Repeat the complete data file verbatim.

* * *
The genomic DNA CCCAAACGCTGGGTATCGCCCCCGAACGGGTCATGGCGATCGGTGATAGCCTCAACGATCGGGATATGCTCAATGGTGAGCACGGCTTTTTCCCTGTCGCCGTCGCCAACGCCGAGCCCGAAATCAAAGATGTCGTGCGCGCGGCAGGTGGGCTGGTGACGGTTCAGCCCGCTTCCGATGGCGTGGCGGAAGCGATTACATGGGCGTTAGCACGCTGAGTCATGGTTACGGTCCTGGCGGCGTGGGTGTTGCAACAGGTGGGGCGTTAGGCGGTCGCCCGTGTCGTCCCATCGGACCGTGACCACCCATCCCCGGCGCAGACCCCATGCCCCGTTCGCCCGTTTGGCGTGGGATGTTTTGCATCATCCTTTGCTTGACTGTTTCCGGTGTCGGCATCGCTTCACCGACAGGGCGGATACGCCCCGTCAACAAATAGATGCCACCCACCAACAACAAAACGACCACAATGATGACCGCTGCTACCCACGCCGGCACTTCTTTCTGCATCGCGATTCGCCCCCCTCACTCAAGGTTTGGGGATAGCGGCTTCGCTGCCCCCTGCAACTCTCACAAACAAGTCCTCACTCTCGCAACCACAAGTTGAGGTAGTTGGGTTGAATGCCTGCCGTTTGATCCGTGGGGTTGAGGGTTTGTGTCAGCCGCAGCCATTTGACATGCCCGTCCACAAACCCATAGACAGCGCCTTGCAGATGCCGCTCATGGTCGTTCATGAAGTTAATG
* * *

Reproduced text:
The genomic DNA CCCAAACGCTGGGTATCGCCCCCGAACGGGTCATGGCGATCGGTGATAGCCTCAACGATCGGGATATGCTCAATGGTGAGCACGGCTTTTTCCCTGTCGCCGTCGCCAACGCCGAGCCCGAAATCAAAGATGTCGTGCGCGCGGCAGGTGGGCTGGTGACGGTTCAGCCCGCTTCCGATGGCGTGGCGGAAGCGATTACATGGGCGTTAGCACGCTGAGTCATGGTTACGGTCCTGGCGGCGTGGGTGTTGCAACAGGTGGGGCGTTAGGCGGTCGCCCGTGTCGTCCCATCGGACCGTGACCACCCATCCCCGGCGCAGACCCCATGCCCCGTTCGCCCGTTTGGCGTGGGATGTTTTGCATCATCCTTTGCTTGACTGTTTCCGGTGTCGGCATCGCTTCACCGACAGGGCGGATACGCCCCGTCAACAAATAGATGCCACCCACCAACAACAAAACGACCACAATGATGACCGCTGCTACCCACGCCGGCACTTCTTTCTGCATCGCGATTCGCCCCCCTCACTCAAGGTTTGGGGATAGCGGCTTCGCTGCCCCCTGCAACTCTCACAAACAAGTCCTCACTCTCGCAACCACAAGTTGAGGTAGTTGGGTTGAATGCCTGCCGTTTGATCCGTGGGGTTGAGGGTTTGTGTCAGCCGCAGCCATTTGACATGCCCGTCCACAAACCCATAGACAGCGCCTTGCAGATGCCGCTCATGGTCGTTCATGAAGTTAATG